“The government’s main objectives are to ensure sufficient places for key workers’ children and vulnerable children right now and to ensure there is a robust sector available once the crisis has abated. This move puts in jeopardy the direction of travel they claim is of paramount importance and will leave the sector questioning their motives.
“Local authorities underspent early years funding by £63.5m in 2018/19 and reported contingencies of £32m in 2018/19 and £26m in 2019/20. This money should be used to provide additional support to early years at a critical time like this,” Tanuku said.
Neil Leitch, chief executive of the Early Years Alliance, said “watering down” the support for providers was “totally unacceptable”.
He warned that “there may not be a childcare sector left” after the crisis and added: "Early years businesses will have made significant financial plans and decisions based on the guidance already published, and many will have already started furloughing staff. It is simply too late for the government to start adding new caveats, conditions and limits now.
“What the government is proposing would have a devastating impact on childcare settings, and in the worst cases, could lead to permanent closures across the sector.
"Many childcare professionals are putting their own health and wellbeing at risk by continuing to work on the frontline during this pandemic to ensure that critical workers and vulnerable children have the childcare they need, while others who have taken the difficult decision to close are still working hard to support their families remotely. For the government to treat the sector with such a lack of respect and fairness at this time truly beggars belief.
"The Treasury needs to urgently rethink its stance on this, and prioritise giving providers the support they need to continue providing care during this incredibly challenging time by ensuring that all settings can fully access both schemes, as the sector was originally led to believe would be the case. Otherwise, when all this is finally over, there may not be a childcare sector left.”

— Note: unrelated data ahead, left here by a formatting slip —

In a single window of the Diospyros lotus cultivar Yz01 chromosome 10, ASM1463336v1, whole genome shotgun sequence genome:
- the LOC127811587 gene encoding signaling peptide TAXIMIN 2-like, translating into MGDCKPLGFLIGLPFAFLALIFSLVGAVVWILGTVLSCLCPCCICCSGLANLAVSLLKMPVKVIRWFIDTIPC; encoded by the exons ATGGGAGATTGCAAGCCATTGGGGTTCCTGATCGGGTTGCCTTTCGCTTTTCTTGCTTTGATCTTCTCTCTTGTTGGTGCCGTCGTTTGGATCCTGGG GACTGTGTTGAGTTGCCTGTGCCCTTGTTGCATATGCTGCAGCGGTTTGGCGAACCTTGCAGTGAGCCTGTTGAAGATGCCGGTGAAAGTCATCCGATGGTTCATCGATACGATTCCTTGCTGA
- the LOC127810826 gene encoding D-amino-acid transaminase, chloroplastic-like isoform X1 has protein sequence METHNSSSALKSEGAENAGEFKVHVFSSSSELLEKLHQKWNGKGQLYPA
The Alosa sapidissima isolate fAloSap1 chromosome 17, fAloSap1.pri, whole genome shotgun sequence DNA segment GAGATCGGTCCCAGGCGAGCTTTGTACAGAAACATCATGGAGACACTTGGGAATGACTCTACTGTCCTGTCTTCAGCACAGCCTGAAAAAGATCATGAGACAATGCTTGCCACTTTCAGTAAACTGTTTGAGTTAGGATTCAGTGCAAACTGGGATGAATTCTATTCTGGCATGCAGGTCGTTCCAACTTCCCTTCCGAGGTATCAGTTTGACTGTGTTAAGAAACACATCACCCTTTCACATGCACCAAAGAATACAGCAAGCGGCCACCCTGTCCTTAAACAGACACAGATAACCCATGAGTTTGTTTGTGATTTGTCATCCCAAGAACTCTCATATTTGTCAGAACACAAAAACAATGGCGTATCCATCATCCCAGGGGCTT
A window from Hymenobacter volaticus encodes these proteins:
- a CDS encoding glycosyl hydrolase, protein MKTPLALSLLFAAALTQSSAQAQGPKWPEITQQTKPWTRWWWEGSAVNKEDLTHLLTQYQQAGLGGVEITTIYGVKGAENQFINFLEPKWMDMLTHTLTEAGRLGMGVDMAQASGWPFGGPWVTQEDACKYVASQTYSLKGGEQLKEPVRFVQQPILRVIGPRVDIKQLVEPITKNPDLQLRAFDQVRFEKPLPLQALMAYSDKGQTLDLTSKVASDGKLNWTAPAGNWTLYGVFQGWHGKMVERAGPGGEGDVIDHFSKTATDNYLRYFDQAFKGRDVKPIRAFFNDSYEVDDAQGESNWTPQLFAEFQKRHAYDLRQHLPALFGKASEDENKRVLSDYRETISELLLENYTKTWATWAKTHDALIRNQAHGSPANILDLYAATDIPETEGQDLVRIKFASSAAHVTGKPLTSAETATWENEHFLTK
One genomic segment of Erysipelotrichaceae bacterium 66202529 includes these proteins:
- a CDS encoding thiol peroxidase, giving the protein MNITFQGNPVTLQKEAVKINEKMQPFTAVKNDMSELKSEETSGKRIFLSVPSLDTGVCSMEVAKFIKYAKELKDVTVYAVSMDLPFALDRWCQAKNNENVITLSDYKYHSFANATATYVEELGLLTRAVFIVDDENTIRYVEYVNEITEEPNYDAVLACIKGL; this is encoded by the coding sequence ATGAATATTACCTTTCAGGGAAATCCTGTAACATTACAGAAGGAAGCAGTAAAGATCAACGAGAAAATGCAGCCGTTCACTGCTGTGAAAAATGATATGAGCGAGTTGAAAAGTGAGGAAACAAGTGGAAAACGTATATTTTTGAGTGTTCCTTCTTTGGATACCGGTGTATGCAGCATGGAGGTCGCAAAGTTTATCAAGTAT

Liz Bayram, chief executive at the Professional Association for Childcare and Early Years (Pacey) said: "Any childcare provider who employs staff and delivers funded early education places is now between a rock and a hard place with the government back-tracking on its commitment to allowing them to access its furlough scheme and continue to receive funding for these places.
“It is beyond disappointing that what essentially is a compromise between DfE and HM Treasury has left so many providers in this situation.”
Shadow early years minister Tulip Siddiq accused the government of “burying” the withdrawal of funding in its official guidance.
She said: “Early years providers were told explicitly that they could access the furlough scheme while receiving free childcare entitlements from local authorities. Now we learn that ministers want to put severe restrictions on this support, at a time when childcare providers are already struggling to stay afloat.
“Many nurseries planned on the basis of the previous guidance and could now face permanent closure as a result of this U-turn. The government must rethink this decision urgently.”